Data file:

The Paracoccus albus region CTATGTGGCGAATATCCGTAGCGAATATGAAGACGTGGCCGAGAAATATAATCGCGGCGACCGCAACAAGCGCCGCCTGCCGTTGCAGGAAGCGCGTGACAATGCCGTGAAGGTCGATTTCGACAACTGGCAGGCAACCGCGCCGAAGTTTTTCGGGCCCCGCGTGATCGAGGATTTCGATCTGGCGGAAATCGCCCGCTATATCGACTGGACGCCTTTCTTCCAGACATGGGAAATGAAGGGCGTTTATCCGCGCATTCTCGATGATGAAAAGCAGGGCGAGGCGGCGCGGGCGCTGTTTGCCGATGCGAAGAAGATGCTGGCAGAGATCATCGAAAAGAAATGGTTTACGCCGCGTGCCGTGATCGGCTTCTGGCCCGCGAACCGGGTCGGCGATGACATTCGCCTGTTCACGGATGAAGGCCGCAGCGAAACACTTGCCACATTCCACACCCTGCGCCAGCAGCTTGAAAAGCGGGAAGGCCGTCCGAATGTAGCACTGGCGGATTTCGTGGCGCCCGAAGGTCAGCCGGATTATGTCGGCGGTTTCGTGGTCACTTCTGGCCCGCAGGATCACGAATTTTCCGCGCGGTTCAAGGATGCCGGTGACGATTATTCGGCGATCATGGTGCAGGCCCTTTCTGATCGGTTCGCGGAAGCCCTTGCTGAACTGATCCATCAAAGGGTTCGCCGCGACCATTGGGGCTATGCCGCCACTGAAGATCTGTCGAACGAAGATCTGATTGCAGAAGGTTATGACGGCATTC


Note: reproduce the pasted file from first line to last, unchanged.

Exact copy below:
The Paracoccus albus region CTATGTGGCGAATATCCGTAGCGAATATGAAGACGTGGCCGAGAAATATAATCGCGGCGACCGCAACAAGCGCCGCCTGCCGTTGCAGGAAGCGCGTGACAATGCCGTGAAGGTCGATTTCGACAACTGGCAGGCAACCGCGCCGAAGTTTTTCGGGCCCCGCGTGATCGAGGATTTCGATCTGGCGGAAATCGCCCGCTATATCGACTGGACGCCTTTCTTCCAGACATGGGAAATGAAGGGCGTTTATCCGCGCATTCTCGATGATGAAAAGCAGGGCGAGGCGGCGCGGGCGCTGTTTGCCGATGCGAAGAAGATGCTGGCAGAGATCATCGAAAAGAAATGGTTTACGCCGCGTGCCGTGATCGGCTTCTGGCCCGCGAACCGGGTCGGCGATGACATTCGCCTGTTCACGGATGAAGGCCGCAGCGAAACACTTGCCACATTCCACACCCTGCGCCAGCAGCTTGAAAAGCGGGAAGGCCGTCCGAATGTAGCACTGGCGGATTTCGTGGCGCCCGAAGGTCAGCCGGATTATGTCGGCGGTTTCGTGGTCACTTCTGGCCCGCAGGATCACGAATTTTCCGCGCGGTTCAAGGATGCCGGTGACGATTATTCGGCGATCATGGTGCAGGCCCTTTCTGATCGGTTCGCGGAAGCCCTTGCTGAACTGATCCATCAAAGGGTTCGCCGCGACCATTGGGGCTATGCCGCCACTGAAGATCTGTCGAACGAAGATCTGATTGCAGAAGGTTATGACGGCATTC